on to the next issue."
Issues That Define A Lifetime
An issue of intercession can also become a lifetime assignment. Eva Alexander, for example, was a powerful
politician in India when she received Christ as her Savior. Today, as director of The Comforter Ministries, she says that her lifetime issue began when she read, "Assuredly, I say to you that tax collectors and harlots enter
the kingdom of God before you" (Matt. 21:31, NKJV). She then heard the inaudible voice of the Lord assuring her, "You shall see the harlots in heaven." Those words echoed within her head, because prior to her
conversion, Eva had supported prostitution by lobbying for legislative policies and programs that would protect it.
Now, realizing that she was to be part of seeing the harlots in
heaven, Eva began to travail on their behalf. "God," she cried out, "I have a heart for these women. But, Lord, I don't want to reach just a few of them, I want to reach every single one - every temple prostitute, every
call girl, every street prostitute. And when I get to heaven, I want to see millions of them there. I want to hear the words, 'Well done, thou good and faithful servant.' I believe You have forgiven me for the sins I
committed in supporting prostitution before I knew You. Now use me in any way You desire to protect the harlots and bring them into the Kingdom."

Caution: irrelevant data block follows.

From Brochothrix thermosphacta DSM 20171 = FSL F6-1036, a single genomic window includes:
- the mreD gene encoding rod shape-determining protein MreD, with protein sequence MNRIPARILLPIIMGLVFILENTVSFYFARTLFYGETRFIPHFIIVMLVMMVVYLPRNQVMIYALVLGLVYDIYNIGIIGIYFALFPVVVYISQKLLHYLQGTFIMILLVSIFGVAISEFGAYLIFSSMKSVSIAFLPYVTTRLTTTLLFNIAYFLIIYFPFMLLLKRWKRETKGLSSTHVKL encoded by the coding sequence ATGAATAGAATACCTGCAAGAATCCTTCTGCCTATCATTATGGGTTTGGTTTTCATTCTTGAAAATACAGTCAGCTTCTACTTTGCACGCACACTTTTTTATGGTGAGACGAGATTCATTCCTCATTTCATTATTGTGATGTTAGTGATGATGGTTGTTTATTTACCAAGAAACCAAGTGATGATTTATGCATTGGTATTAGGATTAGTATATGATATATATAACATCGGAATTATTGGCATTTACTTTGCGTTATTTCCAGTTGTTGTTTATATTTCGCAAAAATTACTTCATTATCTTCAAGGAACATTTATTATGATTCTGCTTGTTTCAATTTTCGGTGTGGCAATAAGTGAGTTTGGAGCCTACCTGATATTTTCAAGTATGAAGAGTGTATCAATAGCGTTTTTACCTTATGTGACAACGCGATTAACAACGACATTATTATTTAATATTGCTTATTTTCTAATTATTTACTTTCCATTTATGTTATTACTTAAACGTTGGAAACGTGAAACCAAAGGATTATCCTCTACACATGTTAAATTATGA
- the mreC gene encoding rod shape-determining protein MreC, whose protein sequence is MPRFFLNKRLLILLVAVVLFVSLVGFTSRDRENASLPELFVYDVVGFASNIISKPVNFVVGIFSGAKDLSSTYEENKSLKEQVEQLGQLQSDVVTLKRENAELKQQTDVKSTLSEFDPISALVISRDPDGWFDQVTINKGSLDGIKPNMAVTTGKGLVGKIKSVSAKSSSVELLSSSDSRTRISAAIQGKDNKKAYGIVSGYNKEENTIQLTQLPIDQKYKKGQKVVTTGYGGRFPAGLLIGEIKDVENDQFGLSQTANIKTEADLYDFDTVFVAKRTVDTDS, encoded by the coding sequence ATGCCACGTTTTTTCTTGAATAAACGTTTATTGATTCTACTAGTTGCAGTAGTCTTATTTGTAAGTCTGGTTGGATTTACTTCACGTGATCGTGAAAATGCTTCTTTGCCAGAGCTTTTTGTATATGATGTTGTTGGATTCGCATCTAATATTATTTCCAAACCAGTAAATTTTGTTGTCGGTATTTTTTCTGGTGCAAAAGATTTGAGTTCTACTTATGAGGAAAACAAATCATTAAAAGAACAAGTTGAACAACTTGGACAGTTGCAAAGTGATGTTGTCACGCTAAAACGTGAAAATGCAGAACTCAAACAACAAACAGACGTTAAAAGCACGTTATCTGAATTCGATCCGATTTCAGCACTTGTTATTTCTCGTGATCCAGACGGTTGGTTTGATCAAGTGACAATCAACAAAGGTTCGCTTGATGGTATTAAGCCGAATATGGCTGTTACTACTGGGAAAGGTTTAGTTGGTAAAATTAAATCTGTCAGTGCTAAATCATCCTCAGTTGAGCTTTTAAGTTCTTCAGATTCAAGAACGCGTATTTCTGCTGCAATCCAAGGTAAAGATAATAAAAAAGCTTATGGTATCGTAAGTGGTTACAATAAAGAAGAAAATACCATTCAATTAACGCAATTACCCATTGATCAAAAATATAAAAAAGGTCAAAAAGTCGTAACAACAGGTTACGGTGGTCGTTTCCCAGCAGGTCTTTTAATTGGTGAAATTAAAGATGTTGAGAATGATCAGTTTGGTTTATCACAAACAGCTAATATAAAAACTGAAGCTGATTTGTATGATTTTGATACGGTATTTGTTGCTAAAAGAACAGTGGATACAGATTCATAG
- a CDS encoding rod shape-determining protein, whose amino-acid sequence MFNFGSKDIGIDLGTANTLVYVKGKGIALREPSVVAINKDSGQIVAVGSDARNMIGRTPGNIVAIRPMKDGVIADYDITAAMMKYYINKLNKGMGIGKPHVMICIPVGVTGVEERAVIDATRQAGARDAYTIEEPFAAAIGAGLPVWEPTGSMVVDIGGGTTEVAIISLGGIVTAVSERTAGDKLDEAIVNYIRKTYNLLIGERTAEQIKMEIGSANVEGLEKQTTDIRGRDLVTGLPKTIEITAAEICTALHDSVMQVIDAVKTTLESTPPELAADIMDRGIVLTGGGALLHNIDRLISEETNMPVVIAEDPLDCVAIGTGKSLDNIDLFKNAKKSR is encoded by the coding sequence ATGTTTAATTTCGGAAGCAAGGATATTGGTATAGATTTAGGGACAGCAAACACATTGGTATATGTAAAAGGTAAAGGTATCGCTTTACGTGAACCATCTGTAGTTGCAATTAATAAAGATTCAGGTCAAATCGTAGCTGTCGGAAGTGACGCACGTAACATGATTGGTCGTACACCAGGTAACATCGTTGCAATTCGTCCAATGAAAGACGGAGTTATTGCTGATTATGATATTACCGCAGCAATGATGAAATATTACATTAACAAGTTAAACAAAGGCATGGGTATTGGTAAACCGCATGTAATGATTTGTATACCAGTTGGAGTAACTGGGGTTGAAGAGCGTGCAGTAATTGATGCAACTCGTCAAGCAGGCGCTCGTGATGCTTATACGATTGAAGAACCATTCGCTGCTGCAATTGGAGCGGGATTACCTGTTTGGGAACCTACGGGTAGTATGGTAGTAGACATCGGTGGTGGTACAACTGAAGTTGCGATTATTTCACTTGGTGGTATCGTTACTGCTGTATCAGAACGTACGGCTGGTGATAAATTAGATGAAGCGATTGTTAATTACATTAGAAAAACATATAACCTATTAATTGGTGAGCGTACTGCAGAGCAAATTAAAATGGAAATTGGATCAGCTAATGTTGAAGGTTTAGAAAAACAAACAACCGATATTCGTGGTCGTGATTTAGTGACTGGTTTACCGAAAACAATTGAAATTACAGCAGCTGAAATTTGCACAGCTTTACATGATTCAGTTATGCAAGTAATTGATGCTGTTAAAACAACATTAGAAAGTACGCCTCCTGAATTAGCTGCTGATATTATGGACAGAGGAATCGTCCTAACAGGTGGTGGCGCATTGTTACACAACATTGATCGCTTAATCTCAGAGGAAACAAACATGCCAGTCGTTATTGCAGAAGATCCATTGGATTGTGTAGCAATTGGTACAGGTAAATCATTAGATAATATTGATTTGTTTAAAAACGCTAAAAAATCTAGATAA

Eva invested much time in prayer
before sharing the vision with her husband. When she finally did, he agreed to stand with her in that effort. Their mission began with hours and hours of intercession, but they had no idea how great the cost would
be. They brought the prostitutes home and began to pray over them, counsel them, teach them, provide medical care for them and help them find jobs. Some returned to the streets many times before the love connection with
Jesus became a reality, but Pastor Eva and her staff refused to give up on even one. She pursued them by walking the streets and opening sharing the good news about God's love and forgiveness.
Eva's family and staff suffered persecution from neighbors as well as government authorities. They were ridiculed and mocked, even harassed by those who accused them of running a
brothel. But Eva persevered, saying, "If God gives the mission, He will also provide for its success."
A prostitute she had ministered to later confessed that while conducting an
immoral act, the radio alarm next to her bed went off and a pastor said, "Woman, your sins are forgiven!" Immediately, the woman left that lifestyle. Today she is an effective evangelist in India.
Intercessors by Tommi Femrite, Elizabeth Alves, and Karen Kaufman. Regal Books, 2000.